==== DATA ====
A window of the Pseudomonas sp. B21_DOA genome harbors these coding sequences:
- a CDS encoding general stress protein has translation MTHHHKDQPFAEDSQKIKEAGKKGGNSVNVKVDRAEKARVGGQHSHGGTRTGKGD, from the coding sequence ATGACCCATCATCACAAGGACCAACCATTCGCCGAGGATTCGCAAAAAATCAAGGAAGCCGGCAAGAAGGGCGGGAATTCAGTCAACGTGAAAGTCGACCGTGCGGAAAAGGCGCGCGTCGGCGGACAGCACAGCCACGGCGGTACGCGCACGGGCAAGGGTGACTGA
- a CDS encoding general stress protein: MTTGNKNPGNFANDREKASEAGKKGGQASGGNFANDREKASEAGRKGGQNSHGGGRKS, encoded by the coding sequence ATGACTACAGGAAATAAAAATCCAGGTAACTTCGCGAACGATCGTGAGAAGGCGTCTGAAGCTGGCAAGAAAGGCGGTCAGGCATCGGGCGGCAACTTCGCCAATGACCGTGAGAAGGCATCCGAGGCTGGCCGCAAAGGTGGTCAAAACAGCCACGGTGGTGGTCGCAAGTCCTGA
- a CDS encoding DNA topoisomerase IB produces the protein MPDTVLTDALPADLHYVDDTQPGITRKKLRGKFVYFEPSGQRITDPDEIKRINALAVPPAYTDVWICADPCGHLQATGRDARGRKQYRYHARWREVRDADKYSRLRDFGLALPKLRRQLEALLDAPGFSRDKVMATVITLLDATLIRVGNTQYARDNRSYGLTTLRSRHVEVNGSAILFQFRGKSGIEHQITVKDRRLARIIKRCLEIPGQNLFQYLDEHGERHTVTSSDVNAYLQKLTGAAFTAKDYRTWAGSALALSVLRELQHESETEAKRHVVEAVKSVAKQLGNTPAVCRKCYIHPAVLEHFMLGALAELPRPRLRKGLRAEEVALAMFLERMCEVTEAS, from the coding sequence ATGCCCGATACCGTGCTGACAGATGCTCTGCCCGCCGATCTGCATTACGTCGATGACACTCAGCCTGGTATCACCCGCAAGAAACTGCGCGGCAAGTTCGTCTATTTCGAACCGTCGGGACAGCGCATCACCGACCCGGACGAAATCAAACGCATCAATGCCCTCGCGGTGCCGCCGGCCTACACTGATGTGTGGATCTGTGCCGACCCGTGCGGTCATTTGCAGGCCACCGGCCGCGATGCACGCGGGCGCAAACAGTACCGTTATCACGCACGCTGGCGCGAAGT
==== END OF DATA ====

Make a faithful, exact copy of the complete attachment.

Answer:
A window of the Pseudomonas sp. B21_DOA genome harbors these coding sequences:
- a CDS encoding general stress protein has translation MTHHHKDQPFAEDSQKIKEAGKKGGNSVNVKVDRAEKARVGGQHSHGGTRTGKGD, from the coding sequence ATGACCCATCATCACAAGGACCAACCATTCGCCGAGGATTCGCAAAAAATCAAGGAAGCCGGCAAGAAGGGCGGGAATTCAGTCAACGTGAAAGTCGACCGTGCGGAAAAGGCGCGCGTCGGCGGACAGCACAGCCACGGCGGTACGCGCACGGGCAAGGGTGACTGA
- a CDS encoding general stress protein: MTTGNKNPGNFANDREKASEAGKKGGQASGGNFANDREKASEAGRKGGQNSHGGGRKS, encoded by the coding sequence ATGACTACAGGAAATAAAAATCCAGGTAACTTCGCGAACGATCGTGAGAAGGCGTCTGAAGCTGGCAAGAAAGGCGGTCAGGCATCGGGCGGCAACTTCGCCAATGACCGTGAGAAGGCATCCGAGGCTGGCCGCAAAGGTGGTCAAAACAGCCACGGTGGTGGTCGCAAGTCCTGA
- a CDS encoding DNA topoisomerase IB produces the protein MPDTVLTDALPADLHYVDDTQPGITRKKLRGKFVYFEPSGQRITDPDEIKRINALAVPPAYTDVWICADPCGHLQATGRDARGRKQYRYHARWREVRDADKYSRLRDFGLALPKLRRQLEALLDAPGFSRDKVMATVITLLDATLIRVGNTQYARDNRSYGLTTLRSRHVEVNGSAILFQFRGKSGIEHQITVKDRRLARIIKRCLEIPGQNLFQYLDEHGERHTVTSSDVNAYLQKLTGAAFTAKDYRTWAGSALALSVLRELQHESETEAKRHVVEAVKSVAKQLGNTPAVCRKCYIHPAVLEHFMLGALAELPRPRLRKGLRAEEVALAMFLERMCEVTEAS, from the coding sequence ATGCCCGATACCGTGCTGACAGATGCTCTGCCCGCCGATCTGCATTACGTCGATGACACTCAGCCTGGTATCACCCGCAAGAAACTGCGCGGCAAGTTCGTCTATTTCGAACCGTCGGGACAGCGCATCACCGACCCGGACGAAATCAAACGCATCAATGCCCTCGCGGTGCCGCCGGCCTACACTGATGTGTGGATCTGTGCCGACCCGTGCGGTCATTTGCAGGCCACCGGCCGCGATGCACGCGGGCGCAAACAGTACCGTTATCACGCACGCTGGCGCGAAGT